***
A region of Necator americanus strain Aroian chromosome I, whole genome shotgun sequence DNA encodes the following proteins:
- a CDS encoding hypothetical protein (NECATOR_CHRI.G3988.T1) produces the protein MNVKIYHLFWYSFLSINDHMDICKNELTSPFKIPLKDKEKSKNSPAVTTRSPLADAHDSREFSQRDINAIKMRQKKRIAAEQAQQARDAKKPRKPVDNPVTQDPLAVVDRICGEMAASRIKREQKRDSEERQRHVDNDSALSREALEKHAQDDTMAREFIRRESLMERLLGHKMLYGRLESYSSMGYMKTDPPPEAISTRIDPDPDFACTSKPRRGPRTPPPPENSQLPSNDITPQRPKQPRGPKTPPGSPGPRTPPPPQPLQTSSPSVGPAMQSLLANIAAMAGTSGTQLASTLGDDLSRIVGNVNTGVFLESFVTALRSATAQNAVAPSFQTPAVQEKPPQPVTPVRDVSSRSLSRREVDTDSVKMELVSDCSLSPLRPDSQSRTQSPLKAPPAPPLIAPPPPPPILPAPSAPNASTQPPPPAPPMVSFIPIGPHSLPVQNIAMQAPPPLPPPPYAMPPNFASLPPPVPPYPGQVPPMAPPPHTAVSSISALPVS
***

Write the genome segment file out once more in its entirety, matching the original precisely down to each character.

A region of Necator americanus strain Aroian chromosome I, whole genome shotgun sequence DNA encodes the following proteins:
- a CDS encoding hypothetical protein (NECATOR_CHRI.G3988.T1) produces the protein MNVKIYHLFWYSFLSINDHMDICKNELTSPFKIPLKDKEKSKNSPAVTTRSPLADAHDSREFSQRDINAIKMRQKKRIAAEQAQQARDAKKPRKPVDNPVTQDPLAVVDRICGEMAASRIKREQKRDSEERQRHVDNDSALSREALEKHAQDDTMAREFIRRESLMERLLGHKMLYGRLESYSSMGYMKTDPPPEAISTRIDPDPDFACTSKPRRGPRTPPPPENSQLPSNDITPQRPKQPRGPKTPPGSPGPRTPPPPQPLQTSSPSVGPAMQSLLANIAAMAGTSGTQLASTLGDDLSRIVGNVNTGVFLESFVTALRSATAQNAVAPSFQTPAVQEKPPQPVTPVRDVSSRSLSRREVDTDSVKMELVSDCSLSPLRPDSQSRTQSPLKAPPAPPLIAPPPPPPILPAPSAPNASTQPPPPAPPMVSFIPIGPHSLPVQNIAMQAPPPLPPPPYAMPPNFASLPPPVPPYPGQVPPMAPPPHTAVSSISALPVS